The meteoric rise of 3D-printed concrete is part of an emerging robotics technology trend in the construction industry, and experts like Julien Couverchel, the global business manager of 3D technology for Sika, hope it will revolutionize the way we build and manufacture.
According to Couverchel, industries like car manufacturing and agriculture have been able to increase productivity with the implementation of robotics technology. He envisions a future where precast-concrete plants operate like automotive assembly lines.
Couverchel said 3D-printing technology will increase efficiency on jobsites and can compensate for the skilled labor shortages around the world.
“3D computer printing should be used, not only because it’s cool or trendy, but really because it adds value to the building process to gain efficiency,” he said.
Couverchel joined other representatives from Sika at a forum, held recently at the World of Concrete in Las Vegas, that addressed innovations in 3D-printed construction technology.
Lyndsay Castle, marketing coordinator for Sika, talked about some of the complaints she hears about the technology.
She said customers often ask how they can get rid of the layered lines that are commonly associated with 3D builds.
“You can get rid of the lines with after products once it’s printed,” she said. “Or you can add a tool to the nozzle head (of the machine) that will eliminate the lines and just smooth it out as it prints.”
Another drawback she mentioned with the technology involves color.
She said one disadvantage to using color is that the inside walls of a home will be the same color as the home’s exterior.
Regardless, Castle said she believes 3D printing is going to “take off” because of the labor shortage.
Noah Callantine, a process engineer with Sika, said time is everything when builders are out in the field.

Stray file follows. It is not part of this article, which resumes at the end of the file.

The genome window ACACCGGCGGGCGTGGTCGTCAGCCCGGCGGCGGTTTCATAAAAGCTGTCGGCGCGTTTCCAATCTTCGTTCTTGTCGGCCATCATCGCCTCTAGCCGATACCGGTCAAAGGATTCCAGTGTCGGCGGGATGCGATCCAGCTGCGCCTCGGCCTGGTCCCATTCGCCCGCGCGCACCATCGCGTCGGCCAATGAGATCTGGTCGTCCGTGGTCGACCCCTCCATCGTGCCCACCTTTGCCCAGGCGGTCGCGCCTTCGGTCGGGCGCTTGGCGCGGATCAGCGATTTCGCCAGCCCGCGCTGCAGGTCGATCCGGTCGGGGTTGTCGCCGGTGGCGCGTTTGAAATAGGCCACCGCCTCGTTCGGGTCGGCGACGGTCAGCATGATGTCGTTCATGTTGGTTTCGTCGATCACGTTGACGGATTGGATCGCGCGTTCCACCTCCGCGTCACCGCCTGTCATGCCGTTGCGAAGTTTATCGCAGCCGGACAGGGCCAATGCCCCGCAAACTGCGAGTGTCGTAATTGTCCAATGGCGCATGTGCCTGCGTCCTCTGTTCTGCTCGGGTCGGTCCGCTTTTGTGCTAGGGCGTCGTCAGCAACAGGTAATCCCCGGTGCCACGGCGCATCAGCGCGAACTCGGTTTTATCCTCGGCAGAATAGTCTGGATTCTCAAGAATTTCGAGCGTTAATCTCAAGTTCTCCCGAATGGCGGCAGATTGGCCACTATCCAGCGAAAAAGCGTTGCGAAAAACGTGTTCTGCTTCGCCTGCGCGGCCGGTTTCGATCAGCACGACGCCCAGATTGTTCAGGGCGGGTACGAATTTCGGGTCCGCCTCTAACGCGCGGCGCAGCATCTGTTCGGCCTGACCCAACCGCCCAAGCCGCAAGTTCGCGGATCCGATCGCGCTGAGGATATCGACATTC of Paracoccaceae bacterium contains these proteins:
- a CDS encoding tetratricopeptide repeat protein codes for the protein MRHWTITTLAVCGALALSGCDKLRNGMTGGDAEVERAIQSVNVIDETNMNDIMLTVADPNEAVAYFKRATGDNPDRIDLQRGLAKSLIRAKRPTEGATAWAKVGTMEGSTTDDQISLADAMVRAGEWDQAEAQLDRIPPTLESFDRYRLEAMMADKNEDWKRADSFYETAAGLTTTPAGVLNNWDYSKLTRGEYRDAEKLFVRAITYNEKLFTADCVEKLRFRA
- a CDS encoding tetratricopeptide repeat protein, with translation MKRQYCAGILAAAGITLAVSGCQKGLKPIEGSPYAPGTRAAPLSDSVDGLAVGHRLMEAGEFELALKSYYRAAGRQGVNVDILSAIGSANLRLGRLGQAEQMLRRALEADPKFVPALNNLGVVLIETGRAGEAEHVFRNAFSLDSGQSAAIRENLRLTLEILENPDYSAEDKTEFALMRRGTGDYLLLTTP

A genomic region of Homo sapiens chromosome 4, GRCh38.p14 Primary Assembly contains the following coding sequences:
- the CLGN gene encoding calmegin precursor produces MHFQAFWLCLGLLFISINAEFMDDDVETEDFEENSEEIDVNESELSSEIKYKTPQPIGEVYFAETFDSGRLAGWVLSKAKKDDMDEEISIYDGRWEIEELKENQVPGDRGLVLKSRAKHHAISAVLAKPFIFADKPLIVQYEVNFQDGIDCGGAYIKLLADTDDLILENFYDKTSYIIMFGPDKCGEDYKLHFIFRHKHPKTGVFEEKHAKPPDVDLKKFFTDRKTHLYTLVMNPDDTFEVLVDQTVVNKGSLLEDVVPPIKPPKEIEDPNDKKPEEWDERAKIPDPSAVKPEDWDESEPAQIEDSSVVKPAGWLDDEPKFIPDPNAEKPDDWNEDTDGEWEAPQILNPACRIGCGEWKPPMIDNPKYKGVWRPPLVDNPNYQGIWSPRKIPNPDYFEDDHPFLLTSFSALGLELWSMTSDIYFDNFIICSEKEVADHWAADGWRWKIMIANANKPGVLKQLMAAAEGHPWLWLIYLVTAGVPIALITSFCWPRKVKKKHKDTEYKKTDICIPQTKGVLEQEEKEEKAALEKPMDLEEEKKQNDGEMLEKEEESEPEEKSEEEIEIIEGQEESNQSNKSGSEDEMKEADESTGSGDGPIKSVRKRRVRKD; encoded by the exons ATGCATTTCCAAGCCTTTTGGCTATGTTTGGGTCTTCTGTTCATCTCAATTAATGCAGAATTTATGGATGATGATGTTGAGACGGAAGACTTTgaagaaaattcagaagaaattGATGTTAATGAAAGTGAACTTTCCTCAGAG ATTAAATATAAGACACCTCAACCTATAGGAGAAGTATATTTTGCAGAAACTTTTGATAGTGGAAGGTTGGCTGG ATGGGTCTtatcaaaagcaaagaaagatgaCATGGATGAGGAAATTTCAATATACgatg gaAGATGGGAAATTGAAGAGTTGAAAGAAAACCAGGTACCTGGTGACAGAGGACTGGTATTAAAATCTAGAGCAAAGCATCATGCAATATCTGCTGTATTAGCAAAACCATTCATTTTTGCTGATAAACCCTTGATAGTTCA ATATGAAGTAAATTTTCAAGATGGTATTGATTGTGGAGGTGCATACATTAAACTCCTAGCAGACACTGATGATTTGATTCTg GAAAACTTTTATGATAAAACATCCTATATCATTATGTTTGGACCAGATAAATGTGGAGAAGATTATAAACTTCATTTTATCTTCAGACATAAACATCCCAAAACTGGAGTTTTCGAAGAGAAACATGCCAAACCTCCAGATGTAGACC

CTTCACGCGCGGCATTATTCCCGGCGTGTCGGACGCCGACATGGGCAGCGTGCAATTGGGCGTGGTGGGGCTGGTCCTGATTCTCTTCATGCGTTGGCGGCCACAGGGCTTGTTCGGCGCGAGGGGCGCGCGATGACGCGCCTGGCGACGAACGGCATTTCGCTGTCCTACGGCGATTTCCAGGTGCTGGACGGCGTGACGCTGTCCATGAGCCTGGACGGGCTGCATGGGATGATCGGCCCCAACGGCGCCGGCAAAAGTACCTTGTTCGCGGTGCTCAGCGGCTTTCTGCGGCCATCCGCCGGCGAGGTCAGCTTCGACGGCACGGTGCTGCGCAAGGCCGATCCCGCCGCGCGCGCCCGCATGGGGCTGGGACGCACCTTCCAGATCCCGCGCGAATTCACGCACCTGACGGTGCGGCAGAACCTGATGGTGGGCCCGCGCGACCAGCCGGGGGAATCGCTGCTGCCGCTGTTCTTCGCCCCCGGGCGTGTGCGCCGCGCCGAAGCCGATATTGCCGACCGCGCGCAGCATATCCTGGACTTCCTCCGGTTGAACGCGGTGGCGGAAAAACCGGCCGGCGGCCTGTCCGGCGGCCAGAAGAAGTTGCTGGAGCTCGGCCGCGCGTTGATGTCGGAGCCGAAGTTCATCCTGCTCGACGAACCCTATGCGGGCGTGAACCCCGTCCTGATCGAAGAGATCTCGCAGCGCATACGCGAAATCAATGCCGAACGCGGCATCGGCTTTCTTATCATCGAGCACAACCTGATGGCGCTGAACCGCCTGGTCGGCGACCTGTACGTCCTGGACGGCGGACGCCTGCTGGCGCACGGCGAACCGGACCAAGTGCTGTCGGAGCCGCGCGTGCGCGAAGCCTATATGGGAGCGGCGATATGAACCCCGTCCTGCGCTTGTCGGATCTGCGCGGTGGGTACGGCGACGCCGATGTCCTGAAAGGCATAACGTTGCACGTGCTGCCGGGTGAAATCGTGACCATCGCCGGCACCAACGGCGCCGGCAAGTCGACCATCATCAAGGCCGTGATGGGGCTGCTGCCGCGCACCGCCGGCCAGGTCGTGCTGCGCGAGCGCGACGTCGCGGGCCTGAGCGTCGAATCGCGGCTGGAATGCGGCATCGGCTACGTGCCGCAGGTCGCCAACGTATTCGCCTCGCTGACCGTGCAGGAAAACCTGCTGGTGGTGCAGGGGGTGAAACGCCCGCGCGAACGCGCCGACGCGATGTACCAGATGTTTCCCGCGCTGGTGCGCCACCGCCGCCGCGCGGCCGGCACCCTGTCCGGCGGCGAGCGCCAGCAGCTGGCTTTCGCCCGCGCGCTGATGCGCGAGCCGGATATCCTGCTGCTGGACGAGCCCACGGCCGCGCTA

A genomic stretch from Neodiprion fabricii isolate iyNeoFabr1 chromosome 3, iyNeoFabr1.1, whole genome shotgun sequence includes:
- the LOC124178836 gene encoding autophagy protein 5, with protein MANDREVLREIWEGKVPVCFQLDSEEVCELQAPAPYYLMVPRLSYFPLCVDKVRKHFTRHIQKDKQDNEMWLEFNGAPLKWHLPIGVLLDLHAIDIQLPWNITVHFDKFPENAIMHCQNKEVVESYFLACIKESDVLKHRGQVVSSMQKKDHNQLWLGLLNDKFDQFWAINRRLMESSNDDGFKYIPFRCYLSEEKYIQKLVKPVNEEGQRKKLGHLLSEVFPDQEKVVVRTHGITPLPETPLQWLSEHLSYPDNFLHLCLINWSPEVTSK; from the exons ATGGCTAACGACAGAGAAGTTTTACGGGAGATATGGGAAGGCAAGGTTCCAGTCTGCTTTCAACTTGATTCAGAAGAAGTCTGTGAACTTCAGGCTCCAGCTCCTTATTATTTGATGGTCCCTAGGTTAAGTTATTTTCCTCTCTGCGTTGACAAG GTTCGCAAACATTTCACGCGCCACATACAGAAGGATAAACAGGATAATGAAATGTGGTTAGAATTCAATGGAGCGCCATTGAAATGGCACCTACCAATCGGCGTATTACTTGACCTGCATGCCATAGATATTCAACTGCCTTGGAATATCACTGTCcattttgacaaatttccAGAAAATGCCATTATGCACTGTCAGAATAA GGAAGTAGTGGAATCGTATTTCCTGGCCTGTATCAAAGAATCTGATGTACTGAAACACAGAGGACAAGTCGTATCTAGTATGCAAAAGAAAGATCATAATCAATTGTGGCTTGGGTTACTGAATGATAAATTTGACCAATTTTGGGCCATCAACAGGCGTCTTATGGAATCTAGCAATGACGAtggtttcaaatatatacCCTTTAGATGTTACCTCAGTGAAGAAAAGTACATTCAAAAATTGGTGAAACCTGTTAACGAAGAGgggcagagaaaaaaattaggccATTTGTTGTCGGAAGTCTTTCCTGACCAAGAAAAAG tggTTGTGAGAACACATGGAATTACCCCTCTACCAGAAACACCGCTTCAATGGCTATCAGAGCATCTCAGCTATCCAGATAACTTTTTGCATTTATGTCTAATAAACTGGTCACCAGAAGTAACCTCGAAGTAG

“We should be able to consistently print until it is finished,” he said. “We should be able to do it all in one shot.”
Callantine said consistency with 3D printing depends on the material being mixed, and that batch-mixed material is less likely to perform consistently in the printer.
“But if you use a continuous mixer, you get a steady, continuous flow of material that’s evenly dispersed all the way through,” he said.
3D printer companies expanding
Sika, as a company, claims it developed a “perfectly precise print head” and boasts of being the only organization that can supply all technologies needed for 3D printing from a single source.
Other companies operating in the same space include firms like COBOD International, which says it leads the world in volume with the most printers sold globally to date, according to its website.
Recently, PERI Group, a Germany-based company that holds a minority stake in COBOD, teamed up with CIVE, a Houston-based construction company, to begin work on what it says is the first two-story 3D-printed home in the U.S.
Construction of the home, which is slated to be 4,000 square feet, began in July 2022. The printing process is ongoing.
Hachem Domloi, CIVE’s president, said that the Houston home’s printing process is taking several months because it is a research project. He also confirmed that the project is printing on reduced hours, due to its location in a residential neighborhood.
The home, which is slated to be 4,000 square feet, began to be printed in July 2022. Printing of the home is ongoing.
In a post on its Facebook page, CIVE said 3D printing could have immensely positive impacts for parts of the U.S. that have recently been devastated by natural disasters.
“Hurricane Ian has leveled parts of the Florida peninsula,” CIVE wrote. “3D printing could, in the near future, be a viable option for rebuilding those homes in a matter of days versus months and/or even years in some cases.”